County seeks public comment on proposed sign ordinance changes

Brian Larsen

In a sign of the times, Cook County Planning and Zoning Director Tim Nelson came before the Cook County Board of Commissioners on June 14 with a draft of a new sign ordinance for Cook County.

Called Cook County Sign Ordinance Number 53, the intent of the ordinance is to “regulate signs of commercial nature that are intended to be viewed from any vehicular or pedestrian right-of-way.”

Nelson said the purpose of the document is to protect and promote the health, safety and general welfare of the unincorporated areas of Cook County, “through establishment of minimum requirements and for the regulation of the type, placement, use, display, scale and maintenance of signs.

“It is not the purpose or intent of this ordinance to regulate the message displayed on any sign,” he said.

This hasn’t been a quick process, said Nelson. Several years ago the board of commissioners authorized a committee to develop and update the county’s sign ordinance, but the process was delayed due to the land use guide plan project and a Supreme Court case decision, he said.

Nelson asked the board to authorize a public hearing that will take place with the planning commission on Wednesday, July 13 at 5 p.m.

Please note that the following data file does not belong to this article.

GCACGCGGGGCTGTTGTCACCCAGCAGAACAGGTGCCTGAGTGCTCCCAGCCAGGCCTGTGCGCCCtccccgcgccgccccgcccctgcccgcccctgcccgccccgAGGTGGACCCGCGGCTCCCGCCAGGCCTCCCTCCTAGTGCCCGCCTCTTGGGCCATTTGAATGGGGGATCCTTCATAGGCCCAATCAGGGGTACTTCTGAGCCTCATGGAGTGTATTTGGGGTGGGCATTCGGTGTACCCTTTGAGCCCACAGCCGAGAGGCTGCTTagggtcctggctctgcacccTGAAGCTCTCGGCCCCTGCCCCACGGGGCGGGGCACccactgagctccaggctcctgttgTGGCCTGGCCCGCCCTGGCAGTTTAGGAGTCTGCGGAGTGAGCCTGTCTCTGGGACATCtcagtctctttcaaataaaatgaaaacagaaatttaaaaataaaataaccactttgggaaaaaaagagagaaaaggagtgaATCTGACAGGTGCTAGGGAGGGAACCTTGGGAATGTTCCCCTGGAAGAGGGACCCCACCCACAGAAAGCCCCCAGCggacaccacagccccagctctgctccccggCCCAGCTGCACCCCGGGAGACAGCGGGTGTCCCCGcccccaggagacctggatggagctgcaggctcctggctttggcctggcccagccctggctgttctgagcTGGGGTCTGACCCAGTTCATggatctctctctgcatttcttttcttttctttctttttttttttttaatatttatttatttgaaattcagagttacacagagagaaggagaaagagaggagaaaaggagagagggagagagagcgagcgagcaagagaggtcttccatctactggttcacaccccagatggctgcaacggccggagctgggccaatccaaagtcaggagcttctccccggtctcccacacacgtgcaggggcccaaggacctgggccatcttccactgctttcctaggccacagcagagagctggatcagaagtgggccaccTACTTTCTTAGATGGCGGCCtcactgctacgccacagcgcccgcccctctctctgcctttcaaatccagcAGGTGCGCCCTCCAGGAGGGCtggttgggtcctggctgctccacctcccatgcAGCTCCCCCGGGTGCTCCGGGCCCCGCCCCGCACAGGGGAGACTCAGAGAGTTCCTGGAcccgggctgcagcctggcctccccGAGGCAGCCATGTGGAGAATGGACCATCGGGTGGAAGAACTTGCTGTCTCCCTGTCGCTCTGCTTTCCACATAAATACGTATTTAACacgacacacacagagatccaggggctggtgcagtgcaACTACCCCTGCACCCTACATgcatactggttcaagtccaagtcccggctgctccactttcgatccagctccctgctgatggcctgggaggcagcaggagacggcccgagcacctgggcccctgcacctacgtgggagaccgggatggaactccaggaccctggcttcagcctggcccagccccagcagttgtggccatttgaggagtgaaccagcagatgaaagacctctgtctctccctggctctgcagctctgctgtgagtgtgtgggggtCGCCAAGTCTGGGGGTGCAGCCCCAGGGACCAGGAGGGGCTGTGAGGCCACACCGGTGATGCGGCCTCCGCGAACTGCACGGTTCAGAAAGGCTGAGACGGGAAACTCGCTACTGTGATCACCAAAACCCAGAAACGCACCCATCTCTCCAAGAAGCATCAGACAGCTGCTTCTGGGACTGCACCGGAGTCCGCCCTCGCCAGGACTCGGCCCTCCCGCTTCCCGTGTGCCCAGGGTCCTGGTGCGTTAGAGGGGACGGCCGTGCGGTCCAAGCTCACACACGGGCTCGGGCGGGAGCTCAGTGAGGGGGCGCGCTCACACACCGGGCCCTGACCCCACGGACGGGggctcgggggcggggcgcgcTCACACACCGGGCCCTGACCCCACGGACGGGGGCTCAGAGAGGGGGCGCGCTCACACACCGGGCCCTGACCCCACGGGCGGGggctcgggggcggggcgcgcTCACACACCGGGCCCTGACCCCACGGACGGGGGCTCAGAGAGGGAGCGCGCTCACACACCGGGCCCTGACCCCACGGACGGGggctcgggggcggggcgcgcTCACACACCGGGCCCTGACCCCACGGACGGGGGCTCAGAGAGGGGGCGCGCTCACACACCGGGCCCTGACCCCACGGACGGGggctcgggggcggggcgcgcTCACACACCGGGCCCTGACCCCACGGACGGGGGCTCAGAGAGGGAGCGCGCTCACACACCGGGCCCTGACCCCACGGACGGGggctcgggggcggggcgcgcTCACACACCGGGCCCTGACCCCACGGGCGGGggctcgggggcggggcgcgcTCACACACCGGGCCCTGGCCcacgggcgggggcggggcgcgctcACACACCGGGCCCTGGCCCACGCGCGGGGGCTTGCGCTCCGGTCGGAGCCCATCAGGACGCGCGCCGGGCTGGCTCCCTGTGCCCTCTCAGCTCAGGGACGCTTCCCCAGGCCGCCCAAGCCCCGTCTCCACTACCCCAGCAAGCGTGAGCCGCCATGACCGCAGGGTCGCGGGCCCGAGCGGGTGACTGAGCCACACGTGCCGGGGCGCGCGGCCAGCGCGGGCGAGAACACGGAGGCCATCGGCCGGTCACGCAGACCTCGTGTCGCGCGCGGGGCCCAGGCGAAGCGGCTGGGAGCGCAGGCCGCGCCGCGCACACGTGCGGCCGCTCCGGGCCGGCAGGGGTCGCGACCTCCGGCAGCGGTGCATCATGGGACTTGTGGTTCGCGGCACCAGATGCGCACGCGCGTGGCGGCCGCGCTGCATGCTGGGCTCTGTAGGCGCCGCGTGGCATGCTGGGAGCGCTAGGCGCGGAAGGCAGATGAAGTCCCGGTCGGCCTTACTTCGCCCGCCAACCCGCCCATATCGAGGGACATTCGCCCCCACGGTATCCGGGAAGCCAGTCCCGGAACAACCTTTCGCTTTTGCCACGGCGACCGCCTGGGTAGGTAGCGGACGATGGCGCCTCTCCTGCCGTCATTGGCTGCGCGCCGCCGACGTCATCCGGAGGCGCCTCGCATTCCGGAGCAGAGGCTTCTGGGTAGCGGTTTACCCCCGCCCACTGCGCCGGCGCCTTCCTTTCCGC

“We are introducing a whole new sign ordinance that is a much cleaner document to read and review,” he said.

“This is just a step in the process. We need to post it to start the public process,” he added.

Instead of dealing with content, the sign ordinance committee looked more at the size of signs, color, and where signs can be placed, Nelson said.

“This is a distinct and down to earth guide for signs in Cook County,” said Commissioner Ginny Storlie, who added, “A good job well done.”

Commissioner Frank Moe said he couldn’t support the ordinance as written because the penalty phase would treat those breaking the ordinance like “drunk drivers, someone who sells drugs or has committed assault.” Moe said, “This seems onerous to me.”

Actually, said Nelson, the new proposed sign ordinances are less onerous in the penalty phase than the current sign ordinance that now exists.